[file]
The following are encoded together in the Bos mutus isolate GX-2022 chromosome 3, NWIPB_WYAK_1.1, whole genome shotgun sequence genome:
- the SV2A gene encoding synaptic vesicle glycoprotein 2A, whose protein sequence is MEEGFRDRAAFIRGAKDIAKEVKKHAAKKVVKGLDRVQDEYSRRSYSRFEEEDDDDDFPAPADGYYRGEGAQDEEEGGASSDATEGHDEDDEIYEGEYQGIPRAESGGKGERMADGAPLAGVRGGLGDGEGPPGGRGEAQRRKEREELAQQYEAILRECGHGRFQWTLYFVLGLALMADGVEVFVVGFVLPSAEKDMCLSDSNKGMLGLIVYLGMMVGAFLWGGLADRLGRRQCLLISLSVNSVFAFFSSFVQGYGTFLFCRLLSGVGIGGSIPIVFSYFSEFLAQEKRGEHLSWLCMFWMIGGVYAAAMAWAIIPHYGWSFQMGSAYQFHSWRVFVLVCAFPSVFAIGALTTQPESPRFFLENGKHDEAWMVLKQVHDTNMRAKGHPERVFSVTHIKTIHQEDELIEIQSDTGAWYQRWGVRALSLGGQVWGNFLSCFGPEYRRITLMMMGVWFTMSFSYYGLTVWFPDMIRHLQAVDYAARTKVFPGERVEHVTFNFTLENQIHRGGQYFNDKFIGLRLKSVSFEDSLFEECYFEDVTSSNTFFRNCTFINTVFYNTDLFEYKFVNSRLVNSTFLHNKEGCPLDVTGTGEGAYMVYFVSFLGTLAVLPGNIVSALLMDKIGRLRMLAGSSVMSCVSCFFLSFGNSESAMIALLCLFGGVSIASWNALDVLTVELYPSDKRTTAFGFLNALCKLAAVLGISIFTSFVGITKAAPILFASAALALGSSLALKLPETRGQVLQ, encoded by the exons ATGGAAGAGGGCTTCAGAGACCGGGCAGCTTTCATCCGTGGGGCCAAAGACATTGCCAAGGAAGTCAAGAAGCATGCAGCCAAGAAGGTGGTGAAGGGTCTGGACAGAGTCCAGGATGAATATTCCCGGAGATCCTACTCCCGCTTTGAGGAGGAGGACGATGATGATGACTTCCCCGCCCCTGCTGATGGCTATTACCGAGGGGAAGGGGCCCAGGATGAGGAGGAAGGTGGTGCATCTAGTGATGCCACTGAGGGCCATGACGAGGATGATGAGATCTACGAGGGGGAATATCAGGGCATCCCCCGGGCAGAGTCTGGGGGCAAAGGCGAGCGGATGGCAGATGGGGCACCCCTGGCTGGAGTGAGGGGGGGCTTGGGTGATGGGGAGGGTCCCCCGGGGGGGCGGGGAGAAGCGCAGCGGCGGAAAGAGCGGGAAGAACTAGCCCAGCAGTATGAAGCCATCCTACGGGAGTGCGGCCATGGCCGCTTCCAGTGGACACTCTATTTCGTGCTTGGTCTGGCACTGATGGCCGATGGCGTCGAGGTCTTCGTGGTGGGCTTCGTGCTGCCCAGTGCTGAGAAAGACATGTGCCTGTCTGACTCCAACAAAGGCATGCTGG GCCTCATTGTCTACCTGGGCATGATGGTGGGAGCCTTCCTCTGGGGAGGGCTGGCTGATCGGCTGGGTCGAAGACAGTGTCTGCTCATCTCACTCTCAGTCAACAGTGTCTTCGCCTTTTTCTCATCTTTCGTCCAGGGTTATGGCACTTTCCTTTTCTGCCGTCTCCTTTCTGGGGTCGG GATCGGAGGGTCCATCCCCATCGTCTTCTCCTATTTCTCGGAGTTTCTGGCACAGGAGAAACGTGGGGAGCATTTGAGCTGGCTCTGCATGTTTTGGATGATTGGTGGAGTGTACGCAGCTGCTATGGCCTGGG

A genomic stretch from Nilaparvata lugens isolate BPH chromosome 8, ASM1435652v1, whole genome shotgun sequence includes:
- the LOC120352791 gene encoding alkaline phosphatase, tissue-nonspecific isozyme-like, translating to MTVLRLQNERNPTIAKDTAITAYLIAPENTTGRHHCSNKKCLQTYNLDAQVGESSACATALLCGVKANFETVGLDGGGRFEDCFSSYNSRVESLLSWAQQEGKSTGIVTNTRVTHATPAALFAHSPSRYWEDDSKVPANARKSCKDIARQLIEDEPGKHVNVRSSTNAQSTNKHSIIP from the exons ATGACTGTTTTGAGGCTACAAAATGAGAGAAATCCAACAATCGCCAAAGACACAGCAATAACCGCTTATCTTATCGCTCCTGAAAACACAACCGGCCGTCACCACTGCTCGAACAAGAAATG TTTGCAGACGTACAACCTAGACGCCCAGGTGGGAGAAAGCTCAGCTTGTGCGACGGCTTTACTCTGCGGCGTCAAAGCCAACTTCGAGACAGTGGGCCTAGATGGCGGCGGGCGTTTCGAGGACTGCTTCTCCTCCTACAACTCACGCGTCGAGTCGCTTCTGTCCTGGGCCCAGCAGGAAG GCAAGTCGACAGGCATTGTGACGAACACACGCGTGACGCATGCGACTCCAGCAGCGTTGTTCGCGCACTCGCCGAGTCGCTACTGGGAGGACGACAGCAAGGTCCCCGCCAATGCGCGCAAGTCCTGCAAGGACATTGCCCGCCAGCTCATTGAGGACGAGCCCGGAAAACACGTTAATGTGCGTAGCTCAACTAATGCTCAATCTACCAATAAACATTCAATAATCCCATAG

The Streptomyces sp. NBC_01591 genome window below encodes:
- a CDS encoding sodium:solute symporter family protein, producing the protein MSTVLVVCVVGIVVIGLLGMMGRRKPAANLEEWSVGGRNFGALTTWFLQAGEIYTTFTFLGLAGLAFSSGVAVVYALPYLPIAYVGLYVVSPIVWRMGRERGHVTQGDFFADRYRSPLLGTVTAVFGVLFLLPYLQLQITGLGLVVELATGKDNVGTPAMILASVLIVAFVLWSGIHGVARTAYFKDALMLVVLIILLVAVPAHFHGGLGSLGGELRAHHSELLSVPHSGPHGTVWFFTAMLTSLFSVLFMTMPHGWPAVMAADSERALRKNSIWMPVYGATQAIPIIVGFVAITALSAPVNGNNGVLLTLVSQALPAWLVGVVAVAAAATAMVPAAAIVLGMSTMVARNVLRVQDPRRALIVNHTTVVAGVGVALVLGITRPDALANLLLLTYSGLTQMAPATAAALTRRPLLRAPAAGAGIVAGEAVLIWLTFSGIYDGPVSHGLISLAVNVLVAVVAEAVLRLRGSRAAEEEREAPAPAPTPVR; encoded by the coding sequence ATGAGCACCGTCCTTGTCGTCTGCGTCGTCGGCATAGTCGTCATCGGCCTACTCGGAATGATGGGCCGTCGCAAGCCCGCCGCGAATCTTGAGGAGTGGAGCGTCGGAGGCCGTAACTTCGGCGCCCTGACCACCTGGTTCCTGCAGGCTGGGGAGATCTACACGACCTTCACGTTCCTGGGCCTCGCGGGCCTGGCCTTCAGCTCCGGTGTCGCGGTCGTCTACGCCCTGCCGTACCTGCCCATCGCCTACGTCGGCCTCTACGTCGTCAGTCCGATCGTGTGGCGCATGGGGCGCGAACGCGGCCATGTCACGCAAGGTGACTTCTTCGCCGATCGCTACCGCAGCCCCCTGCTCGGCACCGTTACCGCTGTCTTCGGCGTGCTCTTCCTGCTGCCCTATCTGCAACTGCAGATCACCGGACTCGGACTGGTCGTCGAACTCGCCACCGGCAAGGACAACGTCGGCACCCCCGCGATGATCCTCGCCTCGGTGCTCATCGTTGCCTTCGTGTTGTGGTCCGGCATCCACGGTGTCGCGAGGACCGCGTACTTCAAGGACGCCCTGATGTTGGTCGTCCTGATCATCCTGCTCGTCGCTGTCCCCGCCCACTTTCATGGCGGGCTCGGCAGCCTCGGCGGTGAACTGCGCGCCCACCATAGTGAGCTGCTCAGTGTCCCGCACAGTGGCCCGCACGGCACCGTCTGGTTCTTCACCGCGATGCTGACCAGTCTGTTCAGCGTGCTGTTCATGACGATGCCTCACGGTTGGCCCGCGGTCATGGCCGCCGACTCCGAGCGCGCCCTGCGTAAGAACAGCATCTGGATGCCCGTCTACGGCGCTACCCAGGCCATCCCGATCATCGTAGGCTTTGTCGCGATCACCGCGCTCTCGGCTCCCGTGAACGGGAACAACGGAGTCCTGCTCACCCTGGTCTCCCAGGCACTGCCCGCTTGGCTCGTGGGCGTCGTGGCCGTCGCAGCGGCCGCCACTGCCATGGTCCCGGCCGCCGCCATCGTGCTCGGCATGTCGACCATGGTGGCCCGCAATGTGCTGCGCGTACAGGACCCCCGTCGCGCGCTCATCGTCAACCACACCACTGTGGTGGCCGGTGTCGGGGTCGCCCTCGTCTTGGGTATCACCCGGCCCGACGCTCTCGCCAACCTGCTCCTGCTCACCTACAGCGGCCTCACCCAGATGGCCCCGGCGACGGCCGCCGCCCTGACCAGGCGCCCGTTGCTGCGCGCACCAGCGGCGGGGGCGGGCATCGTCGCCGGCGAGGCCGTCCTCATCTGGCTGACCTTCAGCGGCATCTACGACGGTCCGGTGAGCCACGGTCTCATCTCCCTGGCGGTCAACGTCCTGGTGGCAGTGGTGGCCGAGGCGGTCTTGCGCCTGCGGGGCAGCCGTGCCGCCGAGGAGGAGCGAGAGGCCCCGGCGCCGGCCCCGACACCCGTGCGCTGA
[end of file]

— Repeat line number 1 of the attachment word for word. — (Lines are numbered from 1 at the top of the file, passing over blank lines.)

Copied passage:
The following are encoded together in the Bos mutus isolate GX-2022 chromosome 3, NWIPB_WYAK_1.1, whole genome shotgun sequence genome: